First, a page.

Email updates

Keep up to date with the latest news and content from Genome Biology and BioMed Central.

Open Access Research

Finishing the finished human chromosome 22 sequence

Charlotte G Cole1, Owen T McCann1, John E Collins1, Karen Oliver1, David Willey1, Susan M Gribble1, Fengtang Yang1, Karen McLaren1, Jane Rogers1, Zemin Ning1, David M Beare1 and Ian Dunham12*

Author Affiliations

1 The Wellcome Trust Sanger Institute, Wellcome Trust Genome Campus, Hinxton, Cambridge, CB10 1SA, UK

2 EMBL-European Bioinformatics Institute, Wellcome Trust Genome Campus, Hinxton, Cambridge, CB10 1SD, UK

For all author emails, please log on.

Genome Biology 2008, 9:R78  doi:10.1186/gb-2008-9-5-r78

Published: 13 May 2008

Abstract

Background

Although the human genome sequence was declared complete in 2004, the sequence was interrupted by 341 gaps of which 308 lay in an estimated approximately 28 Mb of euchromatin. While these gaps constitute only approximately 1% of the sequence, knowledge of the full complement of human genes and regulatory elements is incomplete without their sequences.

Results

We have used a combination of conventional chromosome walking (aided by the availability of end sequences) in fosmid and bacterial artificial chromosome (BAC) libraries, whole chromosome shotgun sequencing, comparative genome analysis and long PCR to finish 8 of the 11 gaps in the initial chromosome 22 sequence. In addition, we have patched four regions of the initial sequence where the original clones were found to be deleted, or contained a deletion allele of a known gene, with a further 126 kb of new sequence. Over 1.018 Mb of new sequence has been generated to extend into and close the gaps, and we have annotated 16 new or extended gene structures and one pseudogene.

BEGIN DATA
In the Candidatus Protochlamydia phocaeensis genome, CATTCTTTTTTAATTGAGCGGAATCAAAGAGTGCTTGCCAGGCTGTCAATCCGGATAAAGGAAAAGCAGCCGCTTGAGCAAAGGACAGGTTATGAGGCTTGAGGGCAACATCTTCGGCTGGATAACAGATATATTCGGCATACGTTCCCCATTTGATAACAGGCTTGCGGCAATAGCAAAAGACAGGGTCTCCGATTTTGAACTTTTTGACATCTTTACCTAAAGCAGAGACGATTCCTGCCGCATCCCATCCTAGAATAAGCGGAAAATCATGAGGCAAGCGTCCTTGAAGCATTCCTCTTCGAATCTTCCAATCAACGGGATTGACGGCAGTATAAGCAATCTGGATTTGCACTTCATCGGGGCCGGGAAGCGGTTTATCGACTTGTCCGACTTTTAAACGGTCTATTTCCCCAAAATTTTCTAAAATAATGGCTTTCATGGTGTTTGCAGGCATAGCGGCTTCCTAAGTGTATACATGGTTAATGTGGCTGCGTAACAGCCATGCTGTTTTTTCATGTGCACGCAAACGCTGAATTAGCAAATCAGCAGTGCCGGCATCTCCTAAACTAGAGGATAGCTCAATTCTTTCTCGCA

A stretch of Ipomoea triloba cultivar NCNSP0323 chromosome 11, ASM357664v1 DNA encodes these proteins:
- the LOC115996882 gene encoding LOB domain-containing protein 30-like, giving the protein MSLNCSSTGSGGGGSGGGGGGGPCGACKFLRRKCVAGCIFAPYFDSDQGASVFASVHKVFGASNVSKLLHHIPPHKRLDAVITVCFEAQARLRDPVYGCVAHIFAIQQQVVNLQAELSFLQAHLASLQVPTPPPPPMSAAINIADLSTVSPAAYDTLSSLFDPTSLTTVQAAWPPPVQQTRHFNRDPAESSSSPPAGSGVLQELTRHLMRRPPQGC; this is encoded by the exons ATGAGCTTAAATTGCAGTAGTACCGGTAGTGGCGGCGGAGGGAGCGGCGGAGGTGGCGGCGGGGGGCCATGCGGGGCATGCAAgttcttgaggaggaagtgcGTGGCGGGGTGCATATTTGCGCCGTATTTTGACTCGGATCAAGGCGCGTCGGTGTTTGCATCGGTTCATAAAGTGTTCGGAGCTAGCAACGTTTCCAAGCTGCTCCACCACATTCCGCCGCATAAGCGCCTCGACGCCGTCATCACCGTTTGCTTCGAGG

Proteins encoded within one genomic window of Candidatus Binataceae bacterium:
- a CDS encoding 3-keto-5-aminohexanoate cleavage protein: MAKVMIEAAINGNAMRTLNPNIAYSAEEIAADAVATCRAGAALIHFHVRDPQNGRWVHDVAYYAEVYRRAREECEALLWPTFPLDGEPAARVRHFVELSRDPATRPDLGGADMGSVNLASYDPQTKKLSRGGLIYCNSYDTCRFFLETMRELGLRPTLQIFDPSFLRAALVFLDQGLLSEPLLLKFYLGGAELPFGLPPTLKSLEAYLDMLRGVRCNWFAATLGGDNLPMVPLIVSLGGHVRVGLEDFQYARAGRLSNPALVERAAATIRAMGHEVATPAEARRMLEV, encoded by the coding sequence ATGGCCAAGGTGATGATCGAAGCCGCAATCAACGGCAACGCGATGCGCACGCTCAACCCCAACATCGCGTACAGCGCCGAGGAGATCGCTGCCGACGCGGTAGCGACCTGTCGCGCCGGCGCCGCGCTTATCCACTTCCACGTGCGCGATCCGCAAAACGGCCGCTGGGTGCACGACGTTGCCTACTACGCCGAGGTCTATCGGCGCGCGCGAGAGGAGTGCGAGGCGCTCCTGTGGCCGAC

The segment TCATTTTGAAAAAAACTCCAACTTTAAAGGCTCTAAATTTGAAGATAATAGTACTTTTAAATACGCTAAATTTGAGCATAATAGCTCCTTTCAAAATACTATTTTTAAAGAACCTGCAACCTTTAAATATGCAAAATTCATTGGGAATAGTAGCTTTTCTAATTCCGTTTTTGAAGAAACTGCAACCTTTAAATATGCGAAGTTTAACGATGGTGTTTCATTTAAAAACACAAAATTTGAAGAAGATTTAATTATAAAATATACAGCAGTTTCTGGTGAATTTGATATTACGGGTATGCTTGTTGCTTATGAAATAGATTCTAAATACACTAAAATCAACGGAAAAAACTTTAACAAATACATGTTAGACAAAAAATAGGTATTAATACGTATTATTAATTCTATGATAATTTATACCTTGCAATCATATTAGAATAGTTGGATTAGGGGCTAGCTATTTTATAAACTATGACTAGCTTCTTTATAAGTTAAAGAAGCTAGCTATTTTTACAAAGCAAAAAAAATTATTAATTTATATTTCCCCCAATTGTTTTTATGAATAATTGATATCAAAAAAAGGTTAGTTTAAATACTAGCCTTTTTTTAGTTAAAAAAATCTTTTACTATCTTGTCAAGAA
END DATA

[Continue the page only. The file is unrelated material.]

Conclusion

Thus, we have made significant progress to completing the sequence of the euchromatic regions of human chromosome 22 using a combination of detailed approaches. Our experience suggests that substantial work remains to close the outstanding gaps in the human genome sequence.